Tuesday, 31 May 2016


Barrister Dr. Jimoh Ibrahim, CFR
The domain of strategy is the corporation or the organisation. This is what I call the ‘centre of activities.’ This can involve the whole company or any part thereof, particularly in the case of specific restructuring, which may relate to marketing, operations, research and customer loyalty. It is taken for granted, as a general rule, that the organisation provides the general direction in the form of vision, mission, goals, objectives and broad course of action on specific terms of engagement.

Sometimes, the direction of activities may be in the form of competition. Here, things like innovation, accelerated innovation, imitation, resources, skills, and competitive advantage come into practical encounter to accelerate growth or warm activities.

The centre of activities may also be around all stakeholder interests in the form of review of issues arising from employment, communities of operation (CSR), customers, regulators, and investors. It may also be in the form of performance for all measures and time horizons. Here, the key indicators are financial measures, short-term, long-term, or social measures. We deploy the strategic performance unit to coordinate the action booklet for feedback on reflections on management encounter on specific issues in the strategic road map.

The domain of strategy, or in my words, the ‘centre of activities’ of strategic engagement in an organisation is interesting. It is the centre of gravity. And in my view, this is where the opinion of Professor Isaac Newton becomes relevant in the science of management. “For it is now safe to predict that the domain of strategy can only be sustained if the force of the base of support is continuous. This is because an object of the domain of strategy will fall if the centre of its mass lies beyond its base of support.”

The applied force on the object (domain of strategy) must be equal to the rate of change in momentum with time. The force (determination) is necessary to maintain the motion (domain of strategy or centre of activities that will achieve the goals) if all is to be well in the organisation. In military (war) strategy, the force (determination of the soldiers to fight the war) is necessary to maintain the motion (operation to end the war). And when the centre of the mass lies beyond its base of support, it becomes a matter of concern for the capacity to achieve the desired result. What needs to be done is to change tactical approach in the form of increased support for the force (the soldiers) in the form of importation of more combat hardware and massive reforms in the welfare of the soldiers. It may also involve strategic engagement of the geomorphology or a redefined approach to climatology in specific cases. America would not have lost the Vietnam War if it had paid attention to these strategic matters.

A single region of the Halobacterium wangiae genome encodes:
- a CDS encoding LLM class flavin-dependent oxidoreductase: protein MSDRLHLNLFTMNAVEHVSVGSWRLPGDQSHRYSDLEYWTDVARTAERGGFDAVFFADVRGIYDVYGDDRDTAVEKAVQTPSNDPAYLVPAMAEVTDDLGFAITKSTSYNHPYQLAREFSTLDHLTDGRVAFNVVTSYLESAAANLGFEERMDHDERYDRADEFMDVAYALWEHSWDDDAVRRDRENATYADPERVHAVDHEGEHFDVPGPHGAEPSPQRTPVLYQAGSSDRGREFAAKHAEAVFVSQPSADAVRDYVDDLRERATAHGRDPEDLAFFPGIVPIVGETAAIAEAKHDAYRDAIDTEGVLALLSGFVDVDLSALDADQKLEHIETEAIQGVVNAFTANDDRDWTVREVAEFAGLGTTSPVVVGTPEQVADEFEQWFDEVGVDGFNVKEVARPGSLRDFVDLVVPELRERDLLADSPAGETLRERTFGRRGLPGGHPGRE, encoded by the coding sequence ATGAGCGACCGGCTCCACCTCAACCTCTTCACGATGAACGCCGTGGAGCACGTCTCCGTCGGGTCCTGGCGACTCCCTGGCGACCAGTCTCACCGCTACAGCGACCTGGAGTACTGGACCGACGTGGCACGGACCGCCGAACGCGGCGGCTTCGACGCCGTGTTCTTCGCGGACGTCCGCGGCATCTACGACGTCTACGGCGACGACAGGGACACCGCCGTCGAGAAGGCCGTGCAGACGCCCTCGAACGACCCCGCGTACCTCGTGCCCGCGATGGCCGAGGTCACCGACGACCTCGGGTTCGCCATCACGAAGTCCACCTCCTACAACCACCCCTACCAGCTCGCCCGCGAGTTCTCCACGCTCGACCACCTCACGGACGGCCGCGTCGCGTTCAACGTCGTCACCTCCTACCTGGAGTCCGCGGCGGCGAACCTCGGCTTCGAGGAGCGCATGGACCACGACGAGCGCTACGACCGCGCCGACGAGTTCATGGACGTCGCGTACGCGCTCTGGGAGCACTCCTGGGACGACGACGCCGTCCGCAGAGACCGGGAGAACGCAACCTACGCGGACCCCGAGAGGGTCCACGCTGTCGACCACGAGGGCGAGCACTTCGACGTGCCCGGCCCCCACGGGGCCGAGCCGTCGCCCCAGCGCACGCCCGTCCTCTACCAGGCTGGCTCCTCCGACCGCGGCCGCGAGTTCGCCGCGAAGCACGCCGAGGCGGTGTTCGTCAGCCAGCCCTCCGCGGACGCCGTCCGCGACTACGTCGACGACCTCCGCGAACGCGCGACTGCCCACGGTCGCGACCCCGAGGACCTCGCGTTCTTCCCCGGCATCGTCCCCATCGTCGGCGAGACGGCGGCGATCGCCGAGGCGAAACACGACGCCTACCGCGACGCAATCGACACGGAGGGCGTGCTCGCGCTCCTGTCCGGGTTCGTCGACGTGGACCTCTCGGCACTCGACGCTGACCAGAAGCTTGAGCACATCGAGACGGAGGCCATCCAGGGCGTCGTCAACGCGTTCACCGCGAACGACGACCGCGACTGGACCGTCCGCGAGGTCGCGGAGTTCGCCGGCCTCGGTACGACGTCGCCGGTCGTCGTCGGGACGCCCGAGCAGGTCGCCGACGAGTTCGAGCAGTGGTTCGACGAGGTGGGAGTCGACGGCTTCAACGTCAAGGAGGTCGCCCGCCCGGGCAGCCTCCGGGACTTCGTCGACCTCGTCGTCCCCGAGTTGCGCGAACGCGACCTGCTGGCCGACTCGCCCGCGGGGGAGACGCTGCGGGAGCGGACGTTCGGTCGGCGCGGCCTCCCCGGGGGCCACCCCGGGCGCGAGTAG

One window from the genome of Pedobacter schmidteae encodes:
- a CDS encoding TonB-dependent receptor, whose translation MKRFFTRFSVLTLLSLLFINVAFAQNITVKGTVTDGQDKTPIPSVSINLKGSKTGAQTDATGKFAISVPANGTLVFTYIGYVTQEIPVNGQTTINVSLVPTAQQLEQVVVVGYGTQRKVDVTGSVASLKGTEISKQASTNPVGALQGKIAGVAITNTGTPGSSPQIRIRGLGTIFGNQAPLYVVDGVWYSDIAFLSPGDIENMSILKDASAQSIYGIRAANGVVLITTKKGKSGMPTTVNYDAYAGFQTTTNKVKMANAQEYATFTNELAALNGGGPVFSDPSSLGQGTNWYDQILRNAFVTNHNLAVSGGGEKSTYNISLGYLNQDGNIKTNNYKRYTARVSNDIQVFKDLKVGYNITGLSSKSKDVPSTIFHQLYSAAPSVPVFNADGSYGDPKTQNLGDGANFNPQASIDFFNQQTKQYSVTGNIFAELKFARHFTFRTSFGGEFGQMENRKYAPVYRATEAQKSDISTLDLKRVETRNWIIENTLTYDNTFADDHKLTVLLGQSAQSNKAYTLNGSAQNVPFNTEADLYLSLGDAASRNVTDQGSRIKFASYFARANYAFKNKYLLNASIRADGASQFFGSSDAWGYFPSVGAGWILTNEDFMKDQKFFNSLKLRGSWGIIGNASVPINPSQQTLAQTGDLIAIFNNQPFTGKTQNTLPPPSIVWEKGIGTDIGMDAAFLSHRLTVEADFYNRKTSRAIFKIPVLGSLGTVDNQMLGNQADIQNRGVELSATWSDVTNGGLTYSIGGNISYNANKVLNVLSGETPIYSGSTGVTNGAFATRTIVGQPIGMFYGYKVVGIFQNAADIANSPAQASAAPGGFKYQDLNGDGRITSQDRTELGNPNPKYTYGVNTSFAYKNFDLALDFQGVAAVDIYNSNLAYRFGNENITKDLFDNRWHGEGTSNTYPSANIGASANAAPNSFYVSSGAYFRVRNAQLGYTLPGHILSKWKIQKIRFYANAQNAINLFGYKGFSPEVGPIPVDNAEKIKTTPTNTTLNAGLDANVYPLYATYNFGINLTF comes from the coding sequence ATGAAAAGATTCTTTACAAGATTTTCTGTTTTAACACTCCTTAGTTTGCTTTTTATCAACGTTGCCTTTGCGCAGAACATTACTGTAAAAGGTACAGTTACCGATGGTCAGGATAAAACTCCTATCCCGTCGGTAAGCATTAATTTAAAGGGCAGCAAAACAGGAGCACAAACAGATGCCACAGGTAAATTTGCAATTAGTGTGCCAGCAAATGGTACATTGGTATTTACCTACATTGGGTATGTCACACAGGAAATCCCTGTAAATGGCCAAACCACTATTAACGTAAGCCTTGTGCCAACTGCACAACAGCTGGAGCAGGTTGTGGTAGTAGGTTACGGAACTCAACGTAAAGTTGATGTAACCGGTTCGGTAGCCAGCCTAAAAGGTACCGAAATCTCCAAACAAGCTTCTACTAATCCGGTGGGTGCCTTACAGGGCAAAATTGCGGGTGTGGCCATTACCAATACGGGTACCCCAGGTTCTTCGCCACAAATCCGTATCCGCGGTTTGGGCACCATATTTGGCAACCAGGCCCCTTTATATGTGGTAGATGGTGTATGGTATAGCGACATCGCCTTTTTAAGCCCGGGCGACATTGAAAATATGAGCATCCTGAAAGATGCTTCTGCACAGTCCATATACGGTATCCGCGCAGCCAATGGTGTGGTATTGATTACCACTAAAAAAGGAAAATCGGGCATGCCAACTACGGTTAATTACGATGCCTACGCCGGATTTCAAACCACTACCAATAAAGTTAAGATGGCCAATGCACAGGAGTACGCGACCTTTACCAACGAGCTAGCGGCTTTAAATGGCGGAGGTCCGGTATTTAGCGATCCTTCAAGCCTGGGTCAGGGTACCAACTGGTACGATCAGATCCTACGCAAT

The domain of strategy required in this particular case includes, apart from the military tactical strategy, financial measures, long and short term time horizon and some sort of social measures. These are more of priorities than all stakeholder meetings at this time! Strategic engagement in the centre of activities requires the six P’s. For instance, we Plan to win the war with good base support for the gravity of our force; we Position our force for safety; we will build our fort to enemy disadvantage as we Ploy to launch strategic advantage with modern equipment in tactical attack, we Pattern our strategy on capturing the enemy with minimum causality, the Philosophy is that we must end the war. And in doing all of these, our Process must involve effective information management for the benefit of our soldiers and all the stakeholders, for which we require the loyalty of all. The CEO in a management environment must appreciate not only the use of the Six P’s, he must know when to use them.

For instance, you cannot Position in the market when you do not have Philosophy. You cannot Process when you have no Plan. So also, your failure or refusal to Ploy with strategy of innovation will give you competitive disadvantage. A CEO cannot Position in the market when his Process is weak. The Process includes the offshoot of the Plan and the need for effective strategic alignment of the strategic kits.

We cannot run away from Plan, for we already know that the consequence of not planning is actually planning to fail. If we Plan, we must know how to run the plan through the other five Ps. The joy is in the result and the burden is in the lack of knowledge, or not knowing what to do. Those who will do effective strategic alignment and expect effective management of the corporation as a result, and more importantly, those who will drive strategy, must have adequate knowledge of how to engage strategic drivers.

So, the strategist must drive and allocate resources to himself as the General first. The strategist must also know and understand the workings of the Strategist as Architect, the Chess master, the Orchestra Conductor and the Expedition Leader. These attributes will determine whether the strategy will succeed or not. (Nationalmirror)